Circulating progenitor cells can be reliably identified on the basis of aldehyde dehydrogenase activity.
Our objective was to develop and assess a novel endogenous progenitor cell (EPC) assay based on aldehyde dehydrogenase (ALDH) activity, and to define the relationship of ALDH-bright (ALDH(br)) cells with previously defined EPCs, patient age, and extent of coronary artery disease.Accurate assessment of circulating EPCs is of significant interest, yet current assays have limitations. Progenitor cells display high levels of ALDH activity. An assay based on ALDH activity may offer a simple means for enumerating EPCs.We simultaneously determined the numbers of EPCs based on ALDH activity and cell surface expression of CD133, CD34, and vascular endothelial growth factor receptor-2 in 110 patients undergoing cardiac catheterization. We assessed the reproducibility of these estimates, correlation among EPC assays, and the association of ALDH(br) numbers with age and disease severity.Aldehyde dehydrogenase-bright cells were easily identified in nonmobilized peripheral blood with median and mean frequencies of 0.041% and 0.074%, respectively. Aldehyde dehydrogenase-bright cells expressed CD34 or CD133 cell surface markers (57.0% and 27.1%, respectively), correlated closely with CD133+CD34+ cells (r = 0.72; p < 0.001), and differentiated into endothelial cells with greater efficiency than CD133+CD34+ cells. Aldehyde dehydrogenase-bright cell numbers were inversely associated with patient age and coronary disease severity.Aldehyde dehydrogenase activity represents a novel simplified method for quantifying EPCs. The correlation of ALDH(br) cells with clinical factors and outcomes warrants further study.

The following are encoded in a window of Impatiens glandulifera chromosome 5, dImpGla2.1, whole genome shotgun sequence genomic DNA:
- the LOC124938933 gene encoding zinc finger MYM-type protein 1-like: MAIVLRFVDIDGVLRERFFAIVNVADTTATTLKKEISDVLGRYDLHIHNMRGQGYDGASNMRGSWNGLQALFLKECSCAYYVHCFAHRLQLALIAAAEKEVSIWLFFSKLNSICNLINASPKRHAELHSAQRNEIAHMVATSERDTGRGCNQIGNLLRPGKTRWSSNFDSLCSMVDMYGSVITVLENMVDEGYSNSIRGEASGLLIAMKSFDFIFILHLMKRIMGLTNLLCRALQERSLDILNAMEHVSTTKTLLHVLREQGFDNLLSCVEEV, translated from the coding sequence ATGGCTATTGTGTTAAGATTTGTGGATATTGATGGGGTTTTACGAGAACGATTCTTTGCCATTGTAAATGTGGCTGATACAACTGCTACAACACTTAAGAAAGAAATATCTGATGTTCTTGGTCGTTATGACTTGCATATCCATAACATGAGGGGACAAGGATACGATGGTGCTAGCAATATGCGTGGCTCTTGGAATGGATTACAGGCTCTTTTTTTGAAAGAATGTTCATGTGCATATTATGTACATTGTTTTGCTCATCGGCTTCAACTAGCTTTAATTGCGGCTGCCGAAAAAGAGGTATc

Povsic, TJ; Zavodni, KL; Kelly, FL; Zhu, S; Goldschmidt-Clermont, PJ; Dong, C; Peterson, ED
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